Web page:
Skip Navigation LinksElevated-Norovirus-Activity-in-California- Elevated Norovirus Activity in California

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State of California—Health and Human Services Agency
California Department of Public Health

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To: Healthcare Providers
Subject: Elevated Norovirus Activity in California

Key Messages​​​​​

  • Increases in norovirus activity have been noted throughout California and the United States since mid-January 2023, via laboratory testing and wastewater surveillance.
  • As norovirus is highly contagious and can survive for weeks on surfaces and objects, thorough disinf​ection while using personal protective equipment (PPE) should follow any patient seen for confirmed or suspected infection.
  • Healthcare providers should report outbreaks of acute gastroenteritis, including suspected outbreaks of norovirus, to the local health department​.​


The California Department of Public Health (CDPH) is alerting healthcare providers about elevated norovirus activity throughout California and nationwide.

Norovirus activity has been elevated throughout the United States, with sustained increases observed in wastewater concentrations at many sites in California, since mid-January 2023. The U.S. Centers for Disease Control and Prevention (CDC) reports steadily increasing norovirus test percent positivity and numerous outbreaks have been reported throughout the U.S.

Wastewater monitoring in California by the Stanford Sewer Coronavirus Alert Network (SCAN) and WastewaterSCAN programs have shown similar rising trends of norovirus concentrations detected in wastewater monitoring sites throughout the state, with large increases since mid-January. To date, the trends at many California sites have not yet decreased to previous low levels, suggesting continued elevated norovirus disease activity in many areas.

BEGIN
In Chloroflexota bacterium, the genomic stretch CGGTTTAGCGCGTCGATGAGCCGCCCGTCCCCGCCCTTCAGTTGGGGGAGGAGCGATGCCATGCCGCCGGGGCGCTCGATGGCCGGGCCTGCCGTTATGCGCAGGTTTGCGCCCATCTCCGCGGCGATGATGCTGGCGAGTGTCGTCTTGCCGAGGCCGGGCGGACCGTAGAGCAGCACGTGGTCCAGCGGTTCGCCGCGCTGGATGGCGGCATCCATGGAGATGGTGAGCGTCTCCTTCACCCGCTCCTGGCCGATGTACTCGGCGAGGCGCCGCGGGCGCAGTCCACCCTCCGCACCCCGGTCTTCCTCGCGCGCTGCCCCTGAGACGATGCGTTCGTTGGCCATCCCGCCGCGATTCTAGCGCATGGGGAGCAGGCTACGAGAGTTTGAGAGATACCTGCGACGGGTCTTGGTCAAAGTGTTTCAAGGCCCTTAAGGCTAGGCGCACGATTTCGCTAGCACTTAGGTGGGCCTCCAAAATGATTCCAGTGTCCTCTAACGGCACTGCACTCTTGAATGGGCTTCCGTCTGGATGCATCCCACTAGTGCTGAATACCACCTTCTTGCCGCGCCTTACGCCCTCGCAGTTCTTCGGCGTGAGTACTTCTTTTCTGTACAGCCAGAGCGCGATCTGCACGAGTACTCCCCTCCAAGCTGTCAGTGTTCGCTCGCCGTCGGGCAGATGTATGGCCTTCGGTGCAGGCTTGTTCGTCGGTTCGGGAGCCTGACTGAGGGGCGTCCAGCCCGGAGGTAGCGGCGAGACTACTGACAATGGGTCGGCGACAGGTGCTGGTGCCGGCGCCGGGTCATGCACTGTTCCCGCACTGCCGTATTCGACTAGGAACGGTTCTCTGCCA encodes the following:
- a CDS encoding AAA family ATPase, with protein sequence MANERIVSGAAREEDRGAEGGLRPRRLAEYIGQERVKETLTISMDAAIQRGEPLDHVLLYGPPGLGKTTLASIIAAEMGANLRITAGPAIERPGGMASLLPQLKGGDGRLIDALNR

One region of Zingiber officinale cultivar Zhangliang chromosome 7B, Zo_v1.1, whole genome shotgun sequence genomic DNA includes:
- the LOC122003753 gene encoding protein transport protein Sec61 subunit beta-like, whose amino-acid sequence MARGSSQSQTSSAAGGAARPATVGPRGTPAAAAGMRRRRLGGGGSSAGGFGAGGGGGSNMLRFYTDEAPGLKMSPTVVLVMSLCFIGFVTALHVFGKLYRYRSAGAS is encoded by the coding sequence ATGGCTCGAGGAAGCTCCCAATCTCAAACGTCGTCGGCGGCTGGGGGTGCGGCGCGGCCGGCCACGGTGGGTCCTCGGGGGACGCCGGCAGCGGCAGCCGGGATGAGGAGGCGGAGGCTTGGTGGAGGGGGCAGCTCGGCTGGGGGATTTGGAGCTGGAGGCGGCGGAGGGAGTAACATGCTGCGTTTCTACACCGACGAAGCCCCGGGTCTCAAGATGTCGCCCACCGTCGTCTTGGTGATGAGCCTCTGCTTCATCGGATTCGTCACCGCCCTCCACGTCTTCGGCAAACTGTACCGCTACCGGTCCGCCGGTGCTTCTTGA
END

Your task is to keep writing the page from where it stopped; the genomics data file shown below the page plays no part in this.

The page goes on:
Since February 1, 2023, at least 25 outbreaks of norovirus in California have been confirmed by laboratory testing, likely reflecting hundreds of illnesses in the state. 

This included several outbreaks in long-term care facilities, and at least one elementary school outbreak, which required closure for control. However, gastrointestinal outbreaks are often not confirmed by laboratory testing, so the true number of norovirus outbreaks likely well exceeds those confirmed by laboratory testing.

CDPH reminds healthcare providers to report all outbreaks of acute gastroenteritis, including suspected outbreaks of norovirus, to the local health department (LHD).


Clinical Presentation

After an incubation period of 12–72 hours, norovirus infection presents with an abrupt onset of nausea, vomiting, watery diarrhea, and abdominal pain. Most illnesses are self-limited and typically last 48 to 72 hours. Dehydration can occur and illness may be severe in older adults, infants, and immunocompromised persons.

Norovirus infections are most communicable during the acute stage of the disease, but infected persons can continue to shed the virus for two to three weeks, even after clinical recovery. Transmission requires only a very small viral inoculum.

Norovirus is highly transmissible and can readily spread from person to person, through contaminated food or drink, contaminated surfaces, or through direct contact. Norovirus survives readily in the environment and is relatively resistant to common disinfectants. Therefore, norovirus can spread easily, particularly in closed and crowded settings, and can be challenging to control.

Reporting and Surveillance